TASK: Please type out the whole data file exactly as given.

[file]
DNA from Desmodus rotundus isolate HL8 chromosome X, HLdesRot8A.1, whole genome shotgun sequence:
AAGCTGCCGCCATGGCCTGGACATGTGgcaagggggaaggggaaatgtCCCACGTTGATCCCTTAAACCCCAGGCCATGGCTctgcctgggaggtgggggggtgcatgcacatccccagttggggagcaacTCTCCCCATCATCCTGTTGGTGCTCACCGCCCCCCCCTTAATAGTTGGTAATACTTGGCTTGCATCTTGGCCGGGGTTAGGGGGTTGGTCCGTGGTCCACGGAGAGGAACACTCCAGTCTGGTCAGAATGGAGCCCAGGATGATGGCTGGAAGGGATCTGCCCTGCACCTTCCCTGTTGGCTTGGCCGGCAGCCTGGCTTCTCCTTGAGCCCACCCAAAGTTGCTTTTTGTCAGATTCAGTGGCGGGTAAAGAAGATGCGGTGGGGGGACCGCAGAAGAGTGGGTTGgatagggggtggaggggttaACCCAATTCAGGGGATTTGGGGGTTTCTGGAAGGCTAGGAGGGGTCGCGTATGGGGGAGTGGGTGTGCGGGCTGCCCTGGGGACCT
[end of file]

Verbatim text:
DNA from Desmodus rotundus isolate HL8 chromosome X, HLdesRot8A.1, whole genome shotgun sequence:
AAGCTGCCGCCATGGCCTGGACATGTGgcaagggggaaggggaaatgtCCCACGTTGATCCCTTAAACCCCAGGCCATGGCTctgcctgggaggtgggggggtgcatgcacatccccagttggggagcaacTCTCCCCATCATCCTGTTGGTGCTCACCGCCCCCCCCTTAATAGTTGGTAATACTTGGCTTGCATCTTGGCCGGGGTTAGGGGGTTGGTCCGTGGTCCACGGAGAGGAACACTCCAGTCTGGTCAGAATGGAGCCCAGGATGATGGCTGGAAGGGATCTGCCCTGCACCTTCCCTGTTGGCTTGGCCGGCAGCCTGGCTTCTCCTTGAGCCCACCCAAAGTTGCTTTTTGTCAGATTCAGTGGCGGGTAAAGAAGATGCGGTGGGGGGACCGCAGAAGAGTGGGTTGgatagggggtggaggggttaACCCAATTCAGGGGATTTGGGGGTTTCTGGAAGGCTAGGAGGGGTCGCGTATGGGGGAGTGGGTGTGCGGGCTGCCCTGGGGACCT